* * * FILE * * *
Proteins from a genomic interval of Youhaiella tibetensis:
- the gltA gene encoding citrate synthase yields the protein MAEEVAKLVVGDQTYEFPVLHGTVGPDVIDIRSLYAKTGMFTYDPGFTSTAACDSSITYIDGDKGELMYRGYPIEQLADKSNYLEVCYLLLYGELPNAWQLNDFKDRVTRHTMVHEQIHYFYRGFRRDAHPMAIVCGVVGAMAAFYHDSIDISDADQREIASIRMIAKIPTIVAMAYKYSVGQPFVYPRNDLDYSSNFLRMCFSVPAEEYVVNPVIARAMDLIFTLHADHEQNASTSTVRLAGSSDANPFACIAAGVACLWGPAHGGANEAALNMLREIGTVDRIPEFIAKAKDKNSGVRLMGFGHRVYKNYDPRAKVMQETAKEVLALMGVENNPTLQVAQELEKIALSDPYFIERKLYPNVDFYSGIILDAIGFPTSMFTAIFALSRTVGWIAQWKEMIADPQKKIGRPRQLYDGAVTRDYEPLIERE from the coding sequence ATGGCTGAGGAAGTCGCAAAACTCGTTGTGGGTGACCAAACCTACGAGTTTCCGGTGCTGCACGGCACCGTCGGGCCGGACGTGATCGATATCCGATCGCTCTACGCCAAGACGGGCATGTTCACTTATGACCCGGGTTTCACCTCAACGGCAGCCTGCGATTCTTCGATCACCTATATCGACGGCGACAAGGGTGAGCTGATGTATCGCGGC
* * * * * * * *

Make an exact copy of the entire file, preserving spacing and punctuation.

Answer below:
Proteins from a genomic interval of Youhaiella tibetensis:
- the gltA gene encoding citrate synthase yields the protein MAEEVAKLVVGDQTYEFPVLHGTVGPDVIDIRSLYAKTGMFTYDPGFTSTAACDSSITYIDGDKGELMYRGYPIEQLADKSNYLEVCYLLLYGELPNAWQLNDFKDRVTRHTMVHEQIHYFYRGFRRDAHPMAIVCGVVGAMAAFYHDSIDISDADQREIASIRMIAKIPTIVAMAYKYSVGQPFVYPRNDLDYSSNFLRMCFSVPAEEYVVNPVIARAMDLIFTLHADHEQNASTSTVRLAGSSDANPFACIAAGVACLWGPAHGGANEAALNMLREIGTVDRIPEFIAKAKDKNSGVRLMGFGHRVYKNYDPRAKVMQETAKEVLALMGVENNPTLQVAQELEKIALSDPYFIERKLYPNVDFYSGIILDAIGFPTSMFTAIFALSRTVGWIAQWKEMIADPQKKIGRPRQLYDGAVTRDYEPLIERE from the coding sequence ATGGCTGAGGAAGTCGCAAAACTCGTTGTGGGTGACCAAACCTACGAGTTTCCGGTGCTGCACGGCACCGTCGGGCCGGACGTGATCGATATCCGATCGCTCTACGCCAAGACGGGCATGTTCACTTATGACCCGGGTTTCACCTCAACGGCAGCCTGCGATTCTTCGATCACCTATATCGACGGCGACAAGGGTGAGCTGATGTATCGCGGC